Albion historian Phillip Dow adds that the stream was named because part of it was 15 miles from Fort Western, in Augusta. It originates in a bog in Palermo, he says; runs northwest through a bog in northern Albion; continues north and west and is supplemented by another stream from Fowler Bog, in Unity; and eventually joins the Sebasticook River that flows into the Kennebec River.
Kingsbury says Nathan Haywood and Joel Wellington owned the only two taverns in Albion before the stagecoach route from Augusta to Bangor started running through town in 1820. (Joel was also Albion’s first postmaster when the post office was established in March 1825.) Joel’s brother, John Wellington, opened another tavern in 1820 at Albion Corner, which Kingsbury says he ran until it burned in 1860.
There have been two Albion Corners, in addition to the three South Albions. John Wellington’s tavern was at the eastern one, where the Hussey Road runs south off the main road (this Albion Corner is labeled on the map in the 1879 Kennebec County atlas). About the same time Wellington’s tavern opened, Kingsbury says Ralph Baker opened an inn at the present Corner, where the China and Winslow roads meet.
Other businesses in the first quarter of the 19th century included at least two blacksmith shops and at least five stores in different parts of town. The latter, Kingsbury comments, were needed to provide three necessities that settlers could neither find in the water or woods nor grow in their fields: molasses, tobacco and rum.
Albion Corner seems to have been Albion’s main commercial center, but Wiggin reports a thriving area at Puddle Dock in the mid-19th century. The 1856 Albion map shows 21 buildings in the area, she says, including George Ryder’s store that housed the post office. In 1856, South Albion is south of Puddle Dock, near the China and Palermo town lines.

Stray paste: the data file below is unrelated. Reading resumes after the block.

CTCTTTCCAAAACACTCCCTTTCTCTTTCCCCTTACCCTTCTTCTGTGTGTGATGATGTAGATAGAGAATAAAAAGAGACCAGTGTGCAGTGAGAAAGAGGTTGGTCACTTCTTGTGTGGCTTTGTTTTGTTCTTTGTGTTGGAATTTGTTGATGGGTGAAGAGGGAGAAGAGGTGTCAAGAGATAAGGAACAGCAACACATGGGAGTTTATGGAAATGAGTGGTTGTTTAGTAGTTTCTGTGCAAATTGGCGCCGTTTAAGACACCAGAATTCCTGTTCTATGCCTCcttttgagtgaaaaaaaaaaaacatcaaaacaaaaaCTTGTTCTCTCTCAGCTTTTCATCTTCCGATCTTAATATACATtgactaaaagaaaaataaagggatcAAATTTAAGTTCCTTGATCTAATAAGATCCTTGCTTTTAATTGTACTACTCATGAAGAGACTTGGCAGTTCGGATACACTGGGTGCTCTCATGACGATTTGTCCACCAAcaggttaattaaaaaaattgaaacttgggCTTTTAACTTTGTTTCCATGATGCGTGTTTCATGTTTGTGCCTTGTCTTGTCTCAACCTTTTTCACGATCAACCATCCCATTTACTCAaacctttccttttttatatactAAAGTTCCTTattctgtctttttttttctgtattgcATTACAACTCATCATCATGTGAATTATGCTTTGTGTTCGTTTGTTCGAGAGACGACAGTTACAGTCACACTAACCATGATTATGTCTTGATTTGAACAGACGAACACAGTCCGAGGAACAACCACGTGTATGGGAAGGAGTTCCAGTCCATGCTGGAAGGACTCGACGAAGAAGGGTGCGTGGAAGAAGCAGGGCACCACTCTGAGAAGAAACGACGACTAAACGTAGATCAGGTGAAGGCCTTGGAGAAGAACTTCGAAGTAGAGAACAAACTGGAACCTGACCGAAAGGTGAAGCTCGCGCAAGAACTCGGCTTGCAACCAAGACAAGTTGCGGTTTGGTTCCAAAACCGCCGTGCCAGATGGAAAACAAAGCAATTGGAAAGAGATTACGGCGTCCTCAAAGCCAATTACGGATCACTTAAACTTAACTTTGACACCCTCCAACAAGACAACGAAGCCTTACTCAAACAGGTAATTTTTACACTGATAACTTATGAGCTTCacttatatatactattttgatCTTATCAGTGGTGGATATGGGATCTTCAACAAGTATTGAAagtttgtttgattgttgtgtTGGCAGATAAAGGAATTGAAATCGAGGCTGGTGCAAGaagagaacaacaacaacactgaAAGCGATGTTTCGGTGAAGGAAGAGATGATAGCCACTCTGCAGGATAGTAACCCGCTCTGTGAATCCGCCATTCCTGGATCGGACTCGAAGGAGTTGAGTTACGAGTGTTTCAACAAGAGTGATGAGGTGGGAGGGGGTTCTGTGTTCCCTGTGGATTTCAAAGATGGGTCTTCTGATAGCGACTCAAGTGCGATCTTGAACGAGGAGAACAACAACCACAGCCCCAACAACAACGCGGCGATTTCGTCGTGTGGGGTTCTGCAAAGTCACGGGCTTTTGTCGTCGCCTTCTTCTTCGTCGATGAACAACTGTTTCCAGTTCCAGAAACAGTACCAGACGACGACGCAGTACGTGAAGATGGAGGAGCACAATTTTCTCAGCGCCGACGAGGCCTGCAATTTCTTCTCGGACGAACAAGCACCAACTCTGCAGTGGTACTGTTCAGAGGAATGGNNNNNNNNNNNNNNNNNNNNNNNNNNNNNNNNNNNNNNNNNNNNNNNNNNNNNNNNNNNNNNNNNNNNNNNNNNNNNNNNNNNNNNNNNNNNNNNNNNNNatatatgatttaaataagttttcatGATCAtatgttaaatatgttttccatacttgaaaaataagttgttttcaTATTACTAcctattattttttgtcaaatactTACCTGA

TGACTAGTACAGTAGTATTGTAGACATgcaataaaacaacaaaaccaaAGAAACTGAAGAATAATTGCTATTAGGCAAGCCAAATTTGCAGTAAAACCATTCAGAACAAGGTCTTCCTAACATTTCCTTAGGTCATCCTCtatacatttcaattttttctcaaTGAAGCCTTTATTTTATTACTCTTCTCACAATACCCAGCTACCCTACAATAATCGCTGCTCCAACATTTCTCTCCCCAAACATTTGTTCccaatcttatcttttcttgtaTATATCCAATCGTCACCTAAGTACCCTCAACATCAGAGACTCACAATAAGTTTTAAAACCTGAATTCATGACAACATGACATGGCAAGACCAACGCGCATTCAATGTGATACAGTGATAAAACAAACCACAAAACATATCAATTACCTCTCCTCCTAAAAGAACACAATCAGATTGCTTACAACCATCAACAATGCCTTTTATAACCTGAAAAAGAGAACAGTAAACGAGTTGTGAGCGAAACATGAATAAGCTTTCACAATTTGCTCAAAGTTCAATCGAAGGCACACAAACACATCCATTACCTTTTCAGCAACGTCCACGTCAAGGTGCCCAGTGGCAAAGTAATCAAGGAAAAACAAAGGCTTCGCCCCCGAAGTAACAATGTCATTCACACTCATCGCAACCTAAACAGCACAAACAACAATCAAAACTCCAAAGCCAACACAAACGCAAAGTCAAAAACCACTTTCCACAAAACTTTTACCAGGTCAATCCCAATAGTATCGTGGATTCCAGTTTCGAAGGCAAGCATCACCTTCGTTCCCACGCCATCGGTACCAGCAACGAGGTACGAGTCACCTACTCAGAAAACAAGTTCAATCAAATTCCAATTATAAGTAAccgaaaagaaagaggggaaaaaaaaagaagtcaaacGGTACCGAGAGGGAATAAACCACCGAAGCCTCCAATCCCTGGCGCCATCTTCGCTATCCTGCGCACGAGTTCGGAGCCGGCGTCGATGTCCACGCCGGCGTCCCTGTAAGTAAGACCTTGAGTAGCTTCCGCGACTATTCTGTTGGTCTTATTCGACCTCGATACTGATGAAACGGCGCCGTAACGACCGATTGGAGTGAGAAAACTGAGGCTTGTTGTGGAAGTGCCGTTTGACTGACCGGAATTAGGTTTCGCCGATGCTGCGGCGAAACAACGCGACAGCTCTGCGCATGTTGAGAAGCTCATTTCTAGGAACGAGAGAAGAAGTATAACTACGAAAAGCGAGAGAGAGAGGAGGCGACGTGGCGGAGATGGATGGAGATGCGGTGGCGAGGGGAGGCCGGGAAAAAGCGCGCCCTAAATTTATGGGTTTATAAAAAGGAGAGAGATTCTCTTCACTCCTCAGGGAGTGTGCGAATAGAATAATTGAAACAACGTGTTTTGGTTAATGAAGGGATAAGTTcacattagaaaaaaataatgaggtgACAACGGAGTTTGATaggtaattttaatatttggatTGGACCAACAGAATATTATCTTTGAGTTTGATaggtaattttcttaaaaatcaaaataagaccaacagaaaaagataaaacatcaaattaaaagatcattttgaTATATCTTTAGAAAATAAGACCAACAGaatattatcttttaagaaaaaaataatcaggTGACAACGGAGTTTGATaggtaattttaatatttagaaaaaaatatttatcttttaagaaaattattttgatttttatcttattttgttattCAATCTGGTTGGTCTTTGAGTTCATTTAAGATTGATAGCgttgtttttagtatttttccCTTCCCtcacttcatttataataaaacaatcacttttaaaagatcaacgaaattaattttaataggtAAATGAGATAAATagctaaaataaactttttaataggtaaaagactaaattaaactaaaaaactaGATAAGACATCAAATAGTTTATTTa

The 1879 atlas’s map shows at least a dozen buildings near Puddle Dock still, including a schoolhouse on the east bank of Fifteen-Mile Stream. This map shows the South Albion post office at Puddle Dock.
Wiggin describes the stage route between Puddle Dock and Fairfield around 1894. The Puddle Dock postmaster was M. J. Hamlin, she says. Stage-driver Martin Witham made two trips a day with mail, passengers, freight or all three, pulled by one horse in good weather and two if travel were difficult. From Puddle Dock the stage went through Albion Corner to East Benton and via three more Benton stops to Fairfield.
Some area residents still remember the dance hall at Puddle Dock. Dow says its first incarnation was in the 1940s and 1950s, when it was what he calls “a rough joint.” It closed for several decades and, Dow says, was briefly revived in the 1980s.
Daniel Lovejoy, mentioned above, had seven sons, of whom three became nationally known: Elijah Parish Lovejoy, born in 1802, martyred in Alton, Illinois, in 1837 for his anti-slavery activities; Owen Lovejoy, born in 1811, active abolitionist and member of Congress from Illinois from 1857 until his death in office in 1864; and John Ellingwood Lovejoy, born in 1817 and for three and a half years U. S. Consul to Peru, appointed by President Lincoln.
Kingsbury and Wiggin present the Crosbys as another important Albion family for many generations. The first connection was through Rev. James Crosby, one of the first settlers; Wiggin says he came around 1790. His great-grandson, George Hannibal Crosby (born in 1836) spent his working life in Massachusetts, where he was a mechanical engineer who invented and patented more than 30 improvements on gauges and valves and founded the Crosby Steam Gauge and Valve Company.